24 dead after Typhoon Goni batters Philippines
The most powerful typhoon to hit the Philippines this year destroyed tens of thousands of homes and killed at least 20 people, as communications to the worst-hit areas remained cut off. At 20h50 UTC on 31 October 2020, Typhoon Goni made its first landfall in Catanduanes Island at peak intensity, bringing violent, catastrophic winds to areas near the eye of the storm. At least 24 people have died from the typhoon. Around 125 cities and towns were left without electricity after the storms passing. 1 612 893 individuals over six regions were affected by the typhoon. Around 16 900 hectares of cropland were damaged, affecting some 18 000 farmers. It is estimated that 66 000 metric tons of rice, corn, and other high value crops were damaged. Catanduanes Island and nearby Albay Province on the most populous island of Luzon bore the brunt of Typhoon Goni, which was packing maximum sustained wind speeds of 225 kilometres per hour when it slammed into the east coast. Ferocious winds and torrential rain toppled power lines, triggered flooding and sparked landslides that engulfed houses as Goni swept across the southern part of Luzon. It lost intensity as it skirted the sprawling capital of Manila and headed out to the South China Sea. Across the areas in Goni's path, more than 20 000 houses were destroyed and around 58 000 partially damaged, Philippines Civil Defence reported.
“We are horrified by the devastation caused by this typhoon in many areas including Catanduanes Island and Albay. Up to 90 percent of homes have been badly damaged or destroyed in some areas. Fourteen deaths were recorded in Albay province but provincial disaster chief, Cedric Daep, said without pre-emptive evacuations “thousands would have died”. “We have extensive damage to infrastructure and housing. Many people are hungry. They had already suffered from COVID due to the loss of jobs and dislocation. Some don't even have kitchen utensils,” Daep added. Seven of the victims were in a town that was hit by a landslide of volcanic ash from the nearby active Mayon Volcano.
According to the National Centre for Hydro-Meteorological Forecasting, the storm would hit Da Nang and Phu Yen provinces on 5 November 2020. On 3 November 2020, just two days before the expected landfall, the only preparations done were to institute a no-sail policy within the storm's path which affected about 50 000 fishing boats. The following day, Quang Ngai People's Committee Chairman Dang Van Minh asked those living in landslide-prone areas to evacuate, while the National Committee for Disaster Prevention and Search and Rescue mobilised more than 64 500 people and 1 718 vehicles for rescue operations.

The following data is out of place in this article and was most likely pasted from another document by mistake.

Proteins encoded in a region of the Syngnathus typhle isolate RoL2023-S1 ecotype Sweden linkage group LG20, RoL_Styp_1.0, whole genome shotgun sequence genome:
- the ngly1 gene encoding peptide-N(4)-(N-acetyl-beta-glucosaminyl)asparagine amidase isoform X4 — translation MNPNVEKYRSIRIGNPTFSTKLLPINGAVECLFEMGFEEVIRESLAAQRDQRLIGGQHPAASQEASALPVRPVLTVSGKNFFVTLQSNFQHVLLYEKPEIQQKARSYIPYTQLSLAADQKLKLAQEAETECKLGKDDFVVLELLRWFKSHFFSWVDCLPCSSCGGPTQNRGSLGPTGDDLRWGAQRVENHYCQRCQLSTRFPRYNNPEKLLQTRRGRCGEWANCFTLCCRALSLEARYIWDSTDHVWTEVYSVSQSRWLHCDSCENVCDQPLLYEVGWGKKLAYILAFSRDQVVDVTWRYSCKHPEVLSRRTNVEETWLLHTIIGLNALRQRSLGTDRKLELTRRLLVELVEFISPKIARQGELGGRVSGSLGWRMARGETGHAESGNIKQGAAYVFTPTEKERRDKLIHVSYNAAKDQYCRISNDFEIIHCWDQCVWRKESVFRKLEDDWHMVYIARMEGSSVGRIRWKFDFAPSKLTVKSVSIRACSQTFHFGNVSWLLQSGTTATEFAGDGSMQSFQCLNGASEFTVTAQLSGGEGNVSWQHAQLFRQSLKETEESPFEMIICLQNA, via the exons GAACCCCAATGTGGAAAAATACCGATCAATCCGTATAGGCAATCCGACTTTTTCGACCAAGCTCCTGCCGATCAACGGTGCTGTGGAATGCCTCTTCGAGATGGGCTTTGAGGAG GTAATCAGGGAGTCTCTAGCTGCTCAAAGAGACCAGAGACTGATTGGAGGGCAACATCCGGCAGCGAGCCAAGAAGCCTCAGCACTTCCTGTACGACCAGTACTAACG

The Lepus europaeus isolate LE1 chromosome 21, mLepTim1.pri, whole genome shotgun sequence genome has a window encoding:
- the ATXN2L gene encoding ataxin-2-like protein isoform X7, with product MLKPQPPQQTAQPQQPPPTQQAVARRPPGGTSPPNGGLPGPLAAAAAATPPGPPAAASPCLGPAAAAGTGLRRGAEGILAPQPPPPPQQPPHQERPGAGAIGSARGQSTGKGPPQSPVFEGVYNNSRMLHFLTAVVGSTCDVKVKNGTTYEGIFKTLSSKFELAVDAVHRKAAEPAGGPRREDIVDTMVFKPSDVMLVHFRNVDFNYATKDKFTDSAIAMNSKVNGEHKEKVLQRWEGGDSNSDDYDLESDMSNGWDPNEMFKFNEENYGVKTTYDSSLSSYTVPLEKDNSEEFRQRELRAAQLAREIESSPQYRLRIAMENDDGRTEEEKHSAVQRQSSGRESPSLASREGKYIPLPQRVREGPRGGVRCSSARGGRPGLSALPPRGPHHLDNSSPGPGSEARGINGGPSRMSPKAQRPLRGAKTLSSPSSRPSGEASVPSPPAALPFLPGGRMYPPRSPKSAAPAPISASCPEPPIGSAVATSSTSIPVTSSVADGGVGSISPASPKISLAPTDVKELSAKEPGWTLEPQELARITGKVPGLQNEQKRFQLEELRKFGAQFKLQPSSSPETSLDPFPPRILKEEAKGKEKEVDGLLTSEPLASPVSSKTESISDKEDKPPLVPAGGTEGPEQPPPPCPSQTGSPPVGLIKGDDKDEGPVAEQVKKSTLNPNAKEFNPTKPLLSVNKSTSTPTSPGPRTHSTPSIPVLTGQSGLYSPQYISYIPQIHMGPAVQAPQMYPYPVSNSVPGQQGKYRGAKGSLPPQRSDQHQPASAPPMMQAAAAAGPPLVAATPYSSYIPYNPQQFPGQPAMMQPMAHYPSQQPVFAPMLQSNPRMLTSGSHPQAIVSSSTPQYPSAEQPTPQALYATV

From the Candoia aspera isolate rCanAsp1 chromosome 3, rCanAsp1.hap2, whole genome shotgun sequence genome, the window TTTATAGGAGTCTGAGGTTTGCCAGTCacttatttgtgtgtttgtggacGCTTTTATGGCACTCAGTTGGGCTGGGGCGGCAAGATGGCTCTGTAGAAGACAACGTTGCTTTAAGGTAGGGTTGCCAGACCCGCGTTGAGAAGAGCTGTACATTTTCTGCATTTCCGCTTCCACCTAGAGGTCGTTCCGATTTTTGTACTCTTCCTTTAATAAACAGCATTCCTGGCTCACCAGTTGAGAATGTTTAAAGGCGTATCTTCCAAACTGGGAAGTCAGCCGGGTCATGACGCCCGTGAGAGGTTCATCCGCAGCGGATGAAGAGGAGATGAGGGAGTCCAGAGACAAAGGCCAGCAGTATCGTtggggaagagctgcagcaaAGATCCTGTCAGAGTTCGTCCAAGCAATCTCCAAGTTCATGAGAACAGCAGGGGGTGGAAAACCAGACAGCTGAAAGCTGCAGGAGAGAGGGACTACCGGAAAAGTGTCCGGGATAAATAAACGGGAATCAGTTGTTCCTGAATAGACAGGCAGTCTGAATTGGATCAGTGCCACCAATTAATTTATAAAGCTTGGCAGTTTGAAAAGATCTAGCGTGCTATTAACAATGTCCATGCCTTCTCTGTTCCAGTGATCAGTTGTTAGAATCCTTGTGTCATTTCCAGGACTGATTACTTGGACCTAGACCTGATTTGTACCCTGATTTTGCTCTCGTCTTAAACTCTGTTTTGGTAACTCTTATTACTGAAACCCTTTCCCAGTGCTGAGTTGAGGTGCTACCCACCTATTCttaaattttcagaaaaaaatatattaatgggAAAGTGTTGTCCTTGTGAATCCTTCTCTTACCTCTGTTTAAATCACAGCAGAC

The mayor of Guinobatan told local media that around 147 homes had been swamped and some were now unliveable. Goni was ranked as a “super typhoon” when it made landfall on Catanduanes where at least six people died and authorities estimate most houses and infrastructure were damaged or destroyed. “We are severely affected here,” provincial Governor Joseph Cua told a government briefing. Most of the island's power lines were damaged in the typhoon and reports from towns were only trickling in, suggesting the toll could rise. “We're hoping aid will arrive soon. We are short on funds,” added Cua. “We never experienced flood raging so fast.”
This typhoon has smashed into people's lives and livelihoods on top of the relentless physical, emotional and economic toll of COVID-19,” Philippines Red Cross chief Richard Gordon said. Hundreds of thousands of people fled their homes ahead of the typhoon and many of them remain in evacuation centres as authorities scramble to restore power and telecommunications services in the hardest-hit areas.
Clean-up efforts were under way with residents removing sodden furniture and other belongings from their houses as they shovelled out mud and debris after heavy rains inundated towns.
The Philippines is hit by an average of 20 storms and typhoons every year, which typically wipe out harvests, homes and infrastructure, keeping millions of people perennially poor.
Its deadliest on record was Super Typhoon Haiyan, which unleashed giant waves on the central city of Tacloban and left more than 7 300 people dead or missing in 2013.
Source: The Jakarta Post, Al Jazeera, BBC